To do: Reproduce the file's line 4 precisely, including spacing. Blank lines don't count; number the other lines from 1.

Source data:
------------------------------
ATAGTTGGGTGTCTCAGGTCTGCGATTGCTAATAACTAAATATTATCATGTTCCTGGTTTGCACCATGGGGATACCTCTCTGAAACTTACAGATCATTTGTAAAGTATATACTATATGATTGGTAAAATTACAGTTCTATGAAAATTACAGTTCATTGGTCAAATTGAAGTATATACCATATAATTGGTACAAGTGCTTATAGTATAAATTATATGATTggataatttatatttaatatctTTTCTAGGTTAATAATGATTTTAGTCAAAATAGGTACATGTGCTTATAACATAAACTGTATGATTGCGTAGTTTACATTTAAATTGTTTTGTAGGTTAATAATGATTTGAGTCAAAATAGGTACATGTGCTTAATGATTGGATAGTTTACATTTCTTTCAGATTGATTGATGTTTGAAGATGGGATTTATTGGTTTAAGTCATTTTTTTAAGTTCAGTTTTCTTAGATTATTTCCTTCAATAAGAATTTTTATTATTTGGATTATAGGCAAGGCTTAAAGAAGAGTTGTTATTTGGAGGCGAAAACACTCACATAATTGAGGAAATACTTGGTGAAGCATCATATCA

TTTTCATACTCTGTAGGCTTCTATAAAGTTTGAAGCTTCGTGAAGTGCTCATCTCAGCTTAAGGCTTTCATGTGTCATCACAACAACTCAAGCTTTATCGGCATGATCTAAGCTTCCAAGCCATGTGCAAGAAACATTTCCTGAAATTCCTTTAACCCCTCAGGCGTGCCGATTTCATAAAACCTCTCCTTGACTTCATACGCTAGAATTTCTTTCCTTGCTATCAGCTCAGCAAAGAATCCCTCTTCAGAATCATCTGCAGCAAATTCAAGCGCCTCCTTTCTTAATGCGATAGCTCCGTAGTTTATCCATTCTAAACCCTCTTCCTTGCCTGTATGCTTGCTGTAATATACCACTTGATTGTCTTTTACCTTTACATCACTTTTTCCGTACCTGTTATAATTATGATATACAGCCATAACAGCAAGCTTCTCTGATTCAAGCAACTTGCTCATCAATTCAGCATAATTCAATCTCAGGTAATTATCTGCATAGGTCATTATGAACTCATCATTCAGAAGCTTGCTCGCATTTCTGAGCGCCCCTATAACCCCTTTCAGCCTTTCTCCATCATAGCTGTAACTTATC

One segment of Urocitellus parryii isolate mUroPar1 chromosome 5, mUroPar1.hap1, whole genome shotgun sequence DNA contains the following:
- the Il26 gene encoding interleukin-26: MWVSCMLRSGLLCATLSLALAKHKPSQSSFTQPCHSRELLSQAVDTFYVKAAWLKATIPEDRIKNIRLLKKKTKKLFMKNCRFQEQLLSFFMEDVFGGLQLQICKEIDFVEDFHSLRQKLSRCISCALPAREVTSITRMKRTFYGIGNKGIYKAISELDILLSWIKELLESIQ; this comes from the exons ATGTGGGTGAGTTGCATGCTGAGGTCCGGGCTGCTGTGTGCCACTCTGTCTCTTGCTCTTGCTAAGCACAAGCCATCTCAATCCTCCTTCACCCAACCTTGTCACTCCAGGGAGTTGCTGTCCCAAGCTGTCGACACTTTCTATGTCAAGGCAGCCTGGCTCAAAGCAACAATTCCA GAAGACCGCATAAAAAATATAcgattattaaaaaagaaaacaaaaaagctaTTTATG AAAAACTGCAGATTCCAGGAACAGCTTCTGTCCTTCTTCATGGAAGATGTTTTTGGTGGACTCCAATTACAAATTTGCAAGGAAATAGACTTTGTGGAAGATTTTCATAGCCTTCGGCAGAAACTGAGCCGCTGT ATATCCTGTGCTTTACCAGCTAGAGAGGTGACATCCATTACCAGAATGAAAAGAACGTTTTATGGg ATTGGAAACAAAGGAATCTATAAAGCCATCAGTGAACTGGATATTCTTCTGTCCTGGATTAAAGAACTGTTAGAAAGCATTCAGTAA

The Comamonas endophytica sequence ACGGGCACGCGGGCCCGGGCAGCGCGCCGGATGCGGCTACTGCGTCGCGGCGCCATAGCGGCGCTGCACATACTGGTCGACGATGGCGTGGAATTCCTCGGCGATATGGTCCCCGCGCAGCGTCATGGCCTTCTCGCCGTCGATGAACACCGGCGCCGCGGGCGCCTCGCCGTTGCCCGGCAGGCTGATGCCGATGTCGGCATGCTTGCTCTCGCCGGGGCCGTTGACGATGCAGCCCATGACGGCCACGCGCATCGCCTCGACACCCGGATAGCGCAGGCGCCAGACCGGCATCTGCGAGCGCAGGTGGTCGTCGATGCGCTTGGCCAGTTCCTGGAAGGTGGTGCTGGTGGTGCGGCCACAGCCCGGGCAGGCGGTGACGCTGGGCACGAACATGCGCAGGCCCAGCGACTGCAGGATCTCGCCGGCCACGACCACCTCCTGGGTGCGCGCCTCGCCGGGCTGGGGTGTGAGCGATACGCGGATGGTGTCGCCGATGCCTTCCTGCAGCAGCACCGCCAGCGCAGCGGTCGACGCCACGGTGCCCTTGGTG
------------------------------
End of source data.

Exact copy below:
- the Il26 gene encoding interleukin-26: MWVSCMLRSGLLCATLSLALAKHKPSQSSFTQPCHSRELLSQAVDTFYVKAAWLKATIPEDRIKNIRLLKKKTKKLFMKNCRFQEQLLSFFMEDVFGGLQLQICKEIDFVEDFHSLRQKLSRCISCALPAREVTSITRMKRTFYGIGNKGIYKAISELDILLSWIKELLESIQ; this comes from the exons ATGTGGGTGAGTTGCATGCTGAGGTCCGGGCTGCTGTGTGCCACTCTGTCTCTTGCTCTTGCTAAGCACAAGCCATCTCAATCCTCCTTCACCCAACCTTGTCACTCCAGGGAGTTGCTGTCCCAAGCTGTCGACACTTTCTATGTCAAGGCAGCCTGGCTCAAAGCAACAATTCCA GAAGACCGCATAAAAAATATAcgattattaaaaaagaaaacaaaaaagctaTTTATG AAAAACTGCAGATTCCAGGAACAGCTTCTGTCCTTCTTCATGGAAGATGTTTTTGGTGGACTCCAATTACAAATTTGCAAGGAAATAGACTTTGTGGAAGATTTTCATAGCCTTCGGCAGAAACTGAGCCGCTGT ATATCCTGTGCTTTACCAGCTAGAGAGGTGACATCCATTACCAGAATGAAAAGAACGTTTTATGGg ATTGGAAACAAAGGAATCTATAAAGCCATCAGTGAACTGGATATTCTTCTGTCCTGGATTAAAGAACTGTTAGAAAGCATTCAGTAA